Turkish President Tayyip Erdogan fired three central bank lawmakers on Thursday, two of whom opposed the latest interest rate cut, clearing the way for further policy easing and sending the lira to a new record low. .
Analysts saw the move, announced at midnight in the Official Gazette, as new evidence of political interference by Erdogan, a self-described enemy of interest rates who frequently calls for monetary stimulus.
With no explanation for the decision, Erdogan fired Lieutenant Governors Semih Tumen and Ugur Namik Kucuk, along with the longest-serving member of the monetary policy committee (MPC), Abdullah Yavas, the gazette said.
He appointed two new members, Taha Cakmak as a deputy and also Yusuf Tuna, who are little known in the central bank or among economists, leaving the MPC with little experience in monetary policy after a years-long review by the president.
Two sources familiar with the internal deliberations said that Kucuk and Yavas were pulled after disagreeing with last month’s 100 basis point rate cut, which at the time surprised investors and caused the currency to fall.
On Thursday, the lira weakened as much as 1 percent to a record low of 9.1900 against the dollar after the announcement before cutting losses.
The currency has lost about 19 percent this year, mainly due to the central bank’s bruised credibility and concerns among investors and savers about premature rate cuts amid inflation that has soared to about 20 percent.
“The lira has lost its institutional support in recent years … and last night’s changes clearly indicate that the central bank is no longer capable of managing Turkey’s monetary policy,” said Arda Tunca, an economist at Eko Faktoring.
The combination of monetary policy and financial regulations has left the “Turkish economy extremely fragile,” he added.
Last month, the central bank cut its monetary policy rate to 18 percent as Erdogan, who was backing down in opinion polls and eager to boost credit and exports, had publicly sought. Most analysts called the easing a mistake at a time of acceleration in global inflation.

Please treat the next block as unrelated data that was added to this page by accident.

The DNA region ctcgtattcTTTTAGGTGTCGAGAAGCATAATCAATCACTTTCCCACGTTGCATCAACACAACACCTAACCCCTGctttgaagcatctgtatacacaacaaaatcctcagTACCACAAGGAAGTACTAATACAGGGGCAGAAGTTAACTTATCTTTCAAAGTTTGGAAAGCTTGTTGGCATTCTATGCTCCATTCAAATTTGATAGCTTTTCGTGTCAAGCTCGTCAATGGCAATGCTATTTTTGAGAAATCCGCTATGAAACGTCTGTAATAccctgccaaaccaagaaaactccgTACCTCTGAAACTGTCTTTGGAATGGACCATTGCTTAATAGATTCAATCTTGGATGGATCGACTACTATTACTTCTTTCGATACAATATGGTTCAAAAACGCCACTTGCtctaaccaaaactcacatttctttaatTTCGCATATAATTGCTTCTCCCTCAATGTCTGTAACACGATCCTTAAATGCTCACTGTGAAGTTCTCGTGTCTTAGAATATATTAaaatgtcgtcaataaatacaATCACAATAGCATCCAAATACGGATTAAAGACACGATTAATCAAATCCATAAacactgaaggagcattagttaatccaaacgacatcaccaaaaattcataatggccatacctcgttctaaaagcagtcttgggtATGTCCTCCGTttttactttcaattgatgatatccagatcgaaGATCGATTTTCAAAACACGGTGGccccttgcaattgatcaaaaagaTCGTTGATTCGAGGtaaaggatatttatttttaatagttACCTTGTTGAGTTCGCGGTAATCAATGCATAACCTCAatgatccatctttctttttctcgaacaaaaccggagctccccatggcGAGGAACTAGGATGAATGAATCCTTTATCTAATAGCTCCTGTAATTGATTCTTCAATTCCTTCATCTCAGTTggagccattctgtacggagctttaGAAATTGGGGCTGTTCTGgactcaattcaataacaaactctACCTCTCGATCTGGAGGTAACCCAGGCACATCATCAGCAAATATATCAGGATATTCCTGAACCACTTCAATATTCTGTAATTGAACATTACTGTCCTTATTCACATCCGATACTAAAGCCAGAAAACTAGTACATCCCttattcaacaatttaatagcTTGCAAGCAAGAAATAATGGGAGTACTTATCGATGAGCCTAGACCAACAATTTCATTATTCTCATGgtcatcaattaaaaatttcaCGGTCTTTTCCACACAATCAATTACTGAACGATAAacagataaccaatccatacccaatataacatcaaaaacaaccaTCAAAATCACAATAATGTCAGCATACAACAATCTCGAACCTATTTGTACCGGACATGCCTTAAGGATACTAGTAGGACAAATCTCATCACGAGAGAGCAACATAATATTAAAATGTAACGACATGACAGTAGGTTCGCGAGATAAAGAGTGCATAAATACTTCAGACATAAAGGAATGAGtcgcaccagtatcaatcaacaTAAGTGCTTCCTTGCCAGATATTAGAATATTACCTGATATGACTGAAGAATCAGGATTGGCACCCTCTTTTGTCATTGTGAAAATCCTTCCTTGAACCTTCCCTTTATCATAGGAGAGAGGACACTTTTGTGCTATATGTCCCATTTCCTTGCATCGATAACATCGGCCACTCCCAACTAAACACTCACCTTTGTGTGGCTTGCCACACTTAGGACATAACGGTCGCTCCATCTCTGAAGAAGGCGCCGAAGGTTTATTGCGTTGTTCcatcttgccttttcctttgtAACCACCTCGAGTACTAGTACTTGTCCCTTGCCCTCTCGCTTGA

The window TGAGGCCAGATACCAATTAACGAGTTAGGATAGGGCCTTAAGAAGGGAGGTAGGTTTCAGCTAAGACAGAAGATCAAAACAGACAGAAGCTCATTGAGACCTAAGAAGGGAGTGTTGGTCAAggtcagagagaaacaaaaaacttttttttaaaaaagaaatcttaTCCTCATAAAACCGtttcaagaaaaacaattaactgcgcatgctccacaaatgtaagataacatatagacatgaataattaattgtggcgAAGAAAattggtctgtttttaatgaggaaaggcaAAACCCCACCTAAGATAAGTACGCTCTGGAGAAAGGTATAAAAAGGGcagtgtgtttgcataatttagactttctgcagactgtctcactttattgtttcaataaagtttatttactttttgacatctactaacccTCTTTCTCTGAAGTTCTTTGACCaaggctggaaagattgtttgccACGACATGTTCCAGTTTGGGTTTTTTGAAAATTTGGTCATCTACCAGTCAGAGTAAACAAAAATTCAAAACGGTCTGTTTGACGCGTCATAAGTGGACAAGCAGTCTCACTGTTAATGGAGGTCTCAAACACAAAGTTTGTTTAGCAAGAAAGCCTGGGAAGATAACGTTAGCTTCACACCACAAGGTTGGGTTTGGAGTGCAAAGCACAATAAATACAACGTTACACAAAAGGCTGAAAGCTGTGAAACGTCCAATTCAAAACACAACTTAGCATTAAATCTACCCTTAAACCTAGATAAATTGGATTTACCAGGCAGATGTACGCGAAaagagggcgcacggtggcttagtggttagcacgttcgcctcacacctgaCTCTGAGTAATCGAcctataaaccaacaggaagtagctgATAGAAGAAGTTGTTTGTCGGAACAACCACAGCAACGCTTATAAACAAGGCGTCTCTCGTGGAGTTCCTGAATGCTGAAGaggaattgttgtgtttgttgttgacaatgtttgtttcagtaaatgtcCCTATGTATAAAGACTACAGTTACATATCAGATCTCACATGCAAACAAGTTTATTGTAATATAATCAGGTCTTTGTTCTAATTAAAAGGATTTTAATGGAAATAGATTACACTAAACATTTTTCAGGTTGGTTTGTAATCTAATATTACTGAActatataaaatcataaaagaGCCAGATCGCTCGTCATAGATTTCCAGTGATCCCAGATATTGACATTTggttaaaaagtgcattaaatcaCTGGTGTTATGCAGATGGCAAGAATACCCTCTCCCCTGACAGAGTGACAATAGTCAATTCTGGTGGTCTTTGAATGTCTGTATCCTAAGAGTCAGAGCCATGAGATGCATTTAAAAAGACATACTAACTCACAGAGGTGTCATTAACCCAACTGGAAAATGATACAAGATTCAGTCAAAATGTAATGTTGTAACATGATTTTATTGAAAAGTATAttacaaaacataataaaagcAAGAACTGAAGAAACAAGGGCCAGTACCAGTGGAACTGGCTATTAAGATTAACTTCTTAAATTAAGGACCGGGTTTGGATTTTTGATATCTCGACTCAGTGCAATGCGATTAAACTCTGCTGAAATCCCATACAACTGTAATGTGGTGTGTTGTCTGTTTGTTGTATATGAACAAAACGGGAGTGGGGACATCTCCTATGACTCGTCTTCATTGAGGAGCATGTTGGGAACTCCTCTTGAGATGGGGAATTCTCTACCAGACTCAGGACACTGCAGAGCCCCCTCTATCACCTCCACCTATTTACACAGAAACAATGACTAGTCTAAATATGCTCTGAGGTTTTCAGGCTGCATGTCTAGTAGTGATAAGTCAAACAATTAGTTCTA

The MPC reform came after the presidency said Wednesday night that Erdogan had met with Central Bank Governor Sahap Kavcioglu and posted a photo of the two men together.
That marked a change from last week when Reuters reported, citing three sources, that Erdogan was losing confidence in Kavcioglu and that the two had communicated little in recent weeks.
Although the MPC has seen rapid turnover this year, Kavcioglu pushed for changes in recent days, according to one of the sources with knowledge of the matter.
“Kavcioglu kind of cleared the way to be able to lower rates more quickly with new members,” the person said.
Erdogan appointed Kavcioglu governor in March.
In just over two years, Erdogan has abruptly fired three bank governors over political differences, a dizzying show of political interference that seriously affected the bank’s credibility and predictability.
“Firing central bank officials in the middle of the night without a very good explanation is not how you build central bank credibility or strengthen market confidence,” a foreign investor said Thursday.
Turkey’s headline inflation hit a two-and-a-half-year high of 19.58 percent in September, while a core measure, which Kavcioglu has been highlighting for the past month, was 16.98 percent.
Addressing a parliamentary committee this week, Kavcioglu said the September rate cut was not a surprise and had little to do with the subsequent lira liquidation.
The bank’s next policy-setting meeting is October 21, when another rate cut is expected to be likely.
Market reaction to Thursday’s changes included an increase in the premium demanded by investors to hold Turkish debt over US Treasuries, according to the JPMorgan EMBI Global Diversified Index. It reached 521 basis points, the highest since April, leaving spreads above those of Ukraine and Kenya.
The second source who spoke to Reuters said that both Kucuk and Yavas, who missed the September policy meeting, had opposed some recent banking decisions.
Kucuk also opposed an unorthodox policy in 2019-2020 of using the bank’s foreign exchange reserves to back the lira through sales by state banks, the person said, adding that Kucuk had warned the MPC not to hold High enough rates now only lead to even higher rates. in the future.
Cakmak, the new deputy governor, was vice chairman of Turkey’s BDDK banking watchdog since 2019. Previously, he held positions at state-owned lender Ziraat Bank, including head of human resources.
Tuna, the other MPC employee, was a professor and also served as a member of the BDDK board of directors from 2003 to 2009.
“It can be assumed that the newly appointed members of the central bank committee will support Kavcioglu and Erdogan’s monetary policy,” said Antje Praefcke, an analyst at Commerzbank. “That doesn’t bode well for the Turkish lira.”